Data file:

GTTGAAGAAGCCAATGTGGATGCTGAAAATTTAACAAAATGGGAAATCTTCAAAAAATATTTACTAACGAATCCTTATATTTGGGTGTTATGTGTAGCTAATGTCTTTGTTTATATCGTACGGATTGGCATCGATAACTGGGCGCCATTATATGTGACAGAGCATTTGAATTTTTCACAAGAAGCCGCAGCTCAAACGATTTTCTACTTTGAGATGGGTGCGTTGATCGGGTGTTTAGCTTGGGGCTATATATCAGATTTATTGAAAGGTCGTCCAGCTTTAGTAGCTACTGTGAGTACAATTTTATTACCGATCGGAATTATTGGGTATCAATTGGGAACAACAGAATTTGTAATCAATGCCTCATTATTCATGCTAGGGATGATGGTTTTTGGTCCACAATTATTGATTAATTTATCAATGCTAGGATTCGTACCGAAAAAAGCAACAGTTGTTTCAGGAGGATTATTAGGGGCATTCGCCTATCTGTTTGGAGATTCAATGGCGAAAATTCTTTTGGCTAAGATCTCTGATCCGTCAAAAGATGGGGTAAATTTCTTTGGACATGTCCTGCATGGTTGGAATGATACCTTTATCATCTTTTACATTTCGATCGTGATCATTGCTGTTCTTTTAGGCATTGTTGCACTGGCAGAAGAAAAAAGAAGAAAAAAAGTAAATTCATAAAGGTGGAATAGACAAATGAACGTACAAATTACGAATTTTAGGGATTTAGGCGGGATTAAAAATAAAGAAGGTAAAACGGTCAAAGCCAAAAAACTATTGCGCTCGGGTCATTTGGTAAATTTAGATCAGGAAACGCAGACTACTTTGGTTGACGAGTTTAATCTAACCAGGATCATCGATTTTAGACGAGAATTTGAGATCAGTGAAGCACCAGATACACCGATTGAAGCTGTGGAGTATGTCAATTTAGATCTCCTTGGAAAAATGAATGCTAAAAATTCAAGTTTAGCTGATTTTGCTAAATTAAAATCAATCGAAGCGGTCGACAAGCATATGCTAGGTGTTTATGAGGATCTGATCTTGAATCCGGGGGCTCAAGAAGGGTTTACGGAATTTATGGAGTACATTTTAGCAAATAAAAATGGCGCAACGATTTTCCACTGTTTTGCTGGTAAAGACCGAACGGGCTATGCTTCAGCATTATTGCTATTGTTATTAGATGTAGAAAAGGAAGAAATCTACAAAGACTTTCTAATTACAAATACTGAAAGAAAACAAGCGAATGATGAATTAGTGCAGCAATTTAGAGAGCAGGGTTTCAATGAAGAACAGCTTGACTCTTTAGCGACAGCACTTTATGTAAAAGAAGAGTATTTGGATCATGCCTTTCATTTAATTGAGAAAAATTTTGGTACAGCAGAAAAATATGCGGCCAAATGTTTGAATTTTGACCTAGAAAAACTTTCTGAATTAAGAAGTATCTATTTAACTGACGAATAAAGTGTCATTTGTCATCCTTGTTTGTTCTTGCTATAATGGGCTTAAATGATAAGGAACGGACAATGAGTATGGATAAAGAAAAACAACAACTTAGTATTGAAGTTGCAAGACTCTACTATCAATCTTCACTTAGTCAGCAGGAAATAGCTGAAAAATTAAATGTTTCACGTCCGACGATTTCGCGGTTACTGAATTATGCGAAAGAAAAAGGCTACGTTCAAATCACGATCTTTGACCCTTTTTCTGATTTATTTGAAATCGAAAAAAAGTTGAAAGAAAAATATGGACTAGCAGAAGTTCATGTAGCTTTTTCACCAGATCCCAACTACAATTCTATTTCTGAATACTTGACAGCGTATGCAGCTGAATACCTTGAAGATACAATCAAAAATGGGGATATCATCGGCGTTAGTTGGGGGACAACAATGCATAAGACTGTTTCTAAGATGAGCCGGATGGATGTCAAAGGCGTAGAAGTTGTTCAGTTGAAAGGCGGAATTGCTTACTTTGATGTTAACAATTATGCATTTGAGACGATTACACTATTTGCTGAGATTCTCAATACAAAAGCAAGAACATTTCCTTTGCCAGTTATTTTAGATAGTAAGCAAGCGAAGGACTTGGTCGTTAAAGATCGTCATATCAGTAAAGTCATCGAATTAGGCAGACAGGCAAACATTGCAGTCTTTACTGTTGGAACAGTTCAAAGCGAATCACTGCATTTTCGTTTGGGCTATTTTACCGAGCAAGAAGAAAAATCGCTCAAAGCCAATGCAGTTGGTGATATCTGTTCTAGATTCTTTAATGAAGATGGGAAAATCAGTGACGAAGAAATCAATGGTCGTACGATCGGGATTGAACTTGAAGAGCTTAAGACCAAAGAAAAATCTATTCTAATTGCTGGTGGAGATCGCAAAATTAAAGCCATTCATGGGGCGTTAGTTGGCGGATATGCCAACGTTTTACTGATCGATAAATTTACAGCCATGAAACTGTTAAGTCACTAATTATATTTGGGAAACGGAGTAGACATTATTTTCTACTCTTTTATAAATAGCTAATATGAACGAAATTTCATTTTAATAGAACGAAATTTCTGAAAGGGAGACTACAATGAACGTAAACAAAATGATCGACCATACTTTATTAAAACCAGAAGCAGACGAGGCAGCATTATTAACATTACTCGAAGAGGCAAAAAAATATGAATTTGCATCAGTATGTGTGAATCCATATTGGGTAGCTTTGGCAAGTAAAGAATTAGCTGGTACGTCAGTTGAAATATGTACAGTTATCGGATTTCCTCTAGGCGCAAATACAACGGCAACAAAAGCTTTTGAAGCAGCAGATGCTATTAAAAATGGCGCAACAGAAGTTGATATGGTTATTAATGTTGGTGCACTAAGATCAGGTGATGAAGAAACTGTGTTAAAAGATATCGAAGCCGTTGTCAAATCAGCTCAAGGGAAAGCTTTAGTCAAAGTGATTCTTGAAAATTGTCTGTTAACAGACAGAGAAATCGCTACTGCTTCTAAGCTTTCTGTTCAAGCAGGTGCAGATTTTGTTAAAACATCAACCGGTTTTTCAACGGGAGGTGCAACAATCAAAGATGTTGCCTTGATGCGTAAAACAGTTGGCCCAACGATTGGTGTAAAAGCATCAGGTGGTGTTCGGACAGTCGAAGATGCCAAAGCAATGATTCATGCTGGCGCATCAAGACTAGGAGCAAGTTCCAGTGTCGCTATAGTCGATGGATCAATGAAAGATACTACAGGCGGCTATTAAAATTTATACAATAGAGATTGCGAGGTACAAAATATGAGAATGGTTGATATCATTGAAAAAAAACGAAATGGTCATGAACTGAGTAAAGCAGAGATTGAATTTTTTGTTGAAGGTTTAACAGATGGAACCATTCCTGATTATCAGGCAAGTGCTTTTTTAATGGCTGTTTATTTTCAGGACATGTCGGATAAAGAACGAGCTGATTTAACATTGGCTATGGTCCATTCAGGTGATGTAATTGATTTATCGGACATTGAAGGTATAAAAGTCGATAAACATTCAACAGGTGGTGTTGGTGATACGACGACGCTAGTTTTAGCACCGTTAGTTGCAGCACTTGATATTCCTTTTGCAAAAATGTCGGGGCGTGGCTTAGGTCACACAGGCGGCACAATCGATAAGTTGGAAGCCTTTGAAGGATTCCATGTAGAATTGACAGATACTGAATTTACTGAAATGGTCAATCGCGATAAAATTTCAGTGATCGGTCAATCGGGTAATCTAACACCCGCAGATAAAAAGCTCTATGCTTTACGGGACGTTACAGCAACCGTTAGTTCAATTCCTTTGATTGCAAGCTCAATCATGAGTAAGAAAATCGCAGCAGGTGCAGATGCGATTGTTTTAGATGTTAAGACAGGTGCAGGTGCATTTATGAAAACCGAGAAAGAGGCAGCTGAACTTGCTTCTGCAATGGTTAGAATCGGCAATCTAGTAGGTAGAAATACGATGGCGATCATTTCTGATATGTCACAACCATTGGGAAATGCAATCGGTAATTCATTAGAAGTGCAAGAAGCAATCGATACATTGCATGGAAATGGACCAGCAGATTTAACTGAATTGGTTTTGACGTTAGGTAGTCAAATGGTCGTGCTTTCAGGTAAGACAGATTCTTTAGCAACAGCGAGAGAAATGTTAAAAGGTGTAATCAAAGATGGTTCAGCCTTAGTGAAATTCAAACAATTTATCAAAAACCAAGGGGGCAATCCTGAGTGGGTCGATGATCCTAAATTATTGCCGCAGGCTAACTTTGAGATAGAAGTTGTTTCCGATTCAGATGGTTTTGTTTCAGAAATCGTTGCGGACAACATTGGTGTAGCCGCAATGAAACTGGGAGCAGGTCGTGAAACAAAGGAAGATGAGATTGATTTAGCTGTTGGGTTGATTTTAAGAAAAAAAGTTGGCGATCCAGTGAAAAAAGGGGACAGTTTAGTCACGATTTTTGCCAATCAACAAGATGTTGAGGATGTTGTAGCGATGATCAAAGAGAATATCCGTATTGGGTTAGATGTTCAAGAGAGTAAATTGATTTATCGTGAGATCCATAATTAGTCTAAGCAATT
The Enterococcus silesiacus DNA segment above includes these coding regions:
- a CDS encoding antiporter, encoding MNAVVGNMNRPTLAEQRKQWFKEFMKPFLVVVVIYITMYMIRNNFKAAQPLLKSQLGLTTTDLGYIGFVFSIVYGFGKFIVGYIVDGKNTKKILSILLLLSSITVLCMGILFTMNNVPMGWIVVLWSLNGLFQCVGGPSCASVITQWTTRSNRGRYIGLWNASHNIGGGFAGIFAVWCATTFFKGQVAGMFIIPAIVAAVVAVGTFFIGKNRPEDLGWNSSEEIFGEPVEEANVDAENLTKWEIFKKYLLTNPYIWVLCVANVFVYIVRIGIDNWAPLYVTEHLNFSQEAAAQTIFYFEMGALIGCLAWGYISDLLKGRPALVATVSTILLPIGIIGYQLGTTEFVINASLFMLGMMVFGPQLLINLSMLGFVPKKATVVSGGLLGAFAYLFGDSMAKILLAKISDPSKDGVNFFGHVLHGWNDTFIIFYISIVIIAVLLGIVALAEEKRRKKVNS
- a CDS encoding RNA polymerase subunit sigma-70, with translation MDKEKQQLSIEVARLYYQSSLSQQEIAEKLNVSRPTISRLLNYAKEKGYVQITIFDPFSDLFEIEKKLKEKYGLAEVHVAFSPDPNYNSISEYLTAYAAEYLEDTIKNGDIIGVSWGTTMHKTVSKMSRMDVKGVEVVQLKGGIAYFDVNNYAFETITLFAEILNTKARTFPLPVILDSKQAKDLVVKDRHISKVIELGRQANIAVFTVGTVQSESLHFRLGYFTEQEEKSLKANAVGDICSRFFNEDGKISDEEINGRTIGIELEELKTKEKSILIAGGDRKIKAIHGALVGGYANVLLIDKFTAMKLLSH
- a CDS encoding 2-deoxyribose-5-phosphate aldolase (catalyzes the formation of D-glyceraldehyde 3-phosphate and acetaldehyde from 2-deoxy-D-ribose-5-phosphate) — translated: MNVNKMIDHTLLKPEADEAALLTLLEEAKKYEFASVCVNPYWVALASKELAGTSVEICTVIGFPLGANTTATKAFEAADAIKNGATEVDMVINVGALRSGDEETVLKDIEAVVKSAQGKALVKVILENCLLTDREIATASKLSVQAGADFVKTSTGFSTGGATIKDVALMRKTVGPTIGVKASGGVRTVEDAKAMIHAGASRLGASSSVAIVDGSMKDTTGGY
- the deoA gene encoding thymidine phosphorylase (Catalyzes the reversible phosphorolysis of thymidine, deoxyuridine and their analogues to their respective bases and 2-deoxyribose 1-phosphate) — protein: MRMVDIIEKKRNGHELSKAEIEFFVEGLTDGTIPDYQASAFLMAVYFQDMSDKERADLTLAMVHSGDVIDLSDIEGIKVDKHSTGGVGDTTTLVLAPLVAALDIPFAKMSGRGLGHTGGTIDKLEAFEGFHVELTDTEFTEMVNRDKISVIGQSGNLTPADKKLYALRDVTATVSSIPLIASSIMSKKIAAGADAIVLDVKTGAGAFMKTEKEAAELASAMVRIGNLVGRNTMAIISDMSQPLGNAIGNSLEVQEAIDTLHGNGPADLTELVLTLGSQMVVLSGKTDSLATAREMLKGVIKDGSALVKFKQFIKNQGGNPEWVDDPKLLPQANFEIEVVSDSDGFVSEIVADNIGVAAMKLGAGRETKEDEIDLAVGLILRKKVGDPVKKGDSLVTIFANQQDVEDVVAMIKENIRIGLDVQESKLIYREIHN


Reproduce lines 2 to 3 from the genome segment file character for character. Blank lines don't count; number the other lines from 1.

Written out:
The Enterococcus silesiacus DNA segment above includes these coding regions:
- a CDS encoding antiporter, encoding MNAVVGNMNRPTLAEQRKQWFKEFMKPFLVVVVIYITMYMIRNNFKAAQPLLKSQLGLTTTDLGYIGFVFSIVYGFGKFIVGYIVDGKNTKKILSILLLLSSITVLCMGILFTMNNVPMGWIVVLWSLNGLFQCVGGPSCASVITQWTTRSNRGRYIGLWNASHNIGGGFAGIFAVWCATTFFKGQVAGMFIIPAIVAAVVAVGTFFIGKNRPEDLGWNSSEEIFGEPVEEANVDAENLTKWEIFKKYLLTNPYIWVLCVANVFVYIVRIGIDNWAPLYVTEHLNFSQEAAAQTIFYFEMGALIGCLAWGYISDLLKGRPALVATVSTILLPIGIIGYQLGTTEFVINASLFMLGMMVFGPQLLINLSMLGFVPKKATVVSGGLLGAFAYLFGDSMAKILLAKISDPSKDGVNFFGHVLHGWNDTFIIFYISIVIIAVLLGIVALAEEKRRKKVNS